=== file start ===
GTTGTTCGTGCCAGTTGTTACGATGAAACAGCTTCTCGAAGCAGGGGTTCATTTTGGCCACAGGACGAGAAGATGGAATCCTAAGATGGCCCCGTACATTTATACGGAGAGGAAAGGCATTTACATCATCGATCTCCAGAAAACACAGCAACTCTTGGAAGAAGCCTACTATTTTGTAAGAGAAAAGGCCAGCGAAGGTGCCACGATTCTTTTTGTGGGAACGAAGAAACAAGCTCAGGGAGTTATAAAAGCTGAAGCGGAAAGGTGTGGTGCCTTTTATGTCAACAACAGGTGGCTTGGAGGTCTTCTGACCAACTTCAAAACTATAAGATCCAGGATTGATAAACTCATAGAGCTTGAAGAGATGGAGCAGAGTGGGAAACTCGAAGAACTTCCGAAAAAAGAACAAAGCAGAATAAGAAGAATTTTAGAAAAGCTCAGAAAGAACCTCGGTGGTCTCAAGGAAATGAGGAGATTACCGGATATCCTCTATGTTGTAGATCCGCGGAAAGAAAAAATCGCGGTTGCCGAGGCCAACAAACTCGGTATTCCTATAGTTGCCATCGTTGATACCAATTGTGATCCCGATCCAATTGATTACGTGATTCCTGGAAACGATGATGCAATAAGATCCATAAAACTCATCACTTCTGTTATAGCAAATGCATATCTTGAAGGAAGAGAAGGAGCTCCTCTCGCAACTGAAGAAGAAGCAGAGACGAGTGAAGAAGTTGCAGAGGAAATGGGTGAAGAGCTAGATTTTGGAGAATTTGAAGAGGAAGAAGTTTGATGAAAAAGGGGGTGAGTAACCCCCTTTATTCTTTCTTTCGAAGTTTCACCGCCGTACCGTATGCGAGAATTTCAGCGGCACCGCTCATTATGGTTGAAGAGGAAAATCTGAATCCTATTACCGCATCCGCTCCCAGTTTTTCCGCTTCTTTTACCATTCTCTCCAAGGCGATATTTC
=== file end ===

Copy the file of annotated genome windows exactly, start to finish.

GTTGTTCGTGCCAGTTGTTACGATGAAACAGCTTCTCGAAGCAGGGGTTCATTTTGGCCACAGGACGAGAAGATGGAATCCTAAGATGGCCCCGTACATTTATACGGAGAGGAAAGGCATTTACATCATCGATCTCCAGAAAACACAGCAACTCTTGGAAGAAGCCTACTATTTTGTAAGAGAAAAGGCCAGCGAAGGTGCCACGATTCTTTTTGTGGGAACGAAGAAACAAGCTCAGGGAGTTATAAAAGCTGAAGCGGAAAGGTGTGGTGCCTTTTATGTCAACAACAGGTGGCTTGGAGGTCTTCTGACCAACTTCAAAACTATAAGATCCAGGATTGATAAACTCATAGAGCTTGAAGAGATGGAGCAGAGTGGGAAACTCGAAGAACTTCCGAAAAAAGAACAAAGCAGAATAAGAAGAATTTTAGAAAAGCTCAGAAAGAACCTCGGTGGTCTCAAGGAAATGAGGAGATTACCGGATATCCTCTATGTTGTAGATCCGCGGAAAGAAAAAATCGCGGTTGCCGAGGCCAACAAACTCGGTATTCCTATAGTTGCCATCGTTGATACCAATTGTGATCCCGATCCAATTGATTACGTGATTCCTGGAAACGATGATGCAATAAGATCCATAAAACTCATCACTTCTGTTATAGCAAATGCATATCTTGAAGGAAGAGAAGGAGCTCCTCTCGCAACTGAAGAAGAAGCAGAGACGAGTGAAGAAGTTGCAGAGGAAATGGGTGAAGAGCTAGATTTTGGAGAATTTGAAGAGGAAGAAGTTTGATGAAAAAGGGGGTGAGTAACCCCCTTTATTCTTTCTTTCGAAGTTTCACCGCCGTACCGTATGCGAGAATTTCAGCGGCACCGCTCATTATGGTTGAAGAGGAAAATCTGAATCCTATTACCGCATCCGCTCCCAGTTTTTCCGCTTCTTTTACCATTCTCTCCAAGGCGATATTTC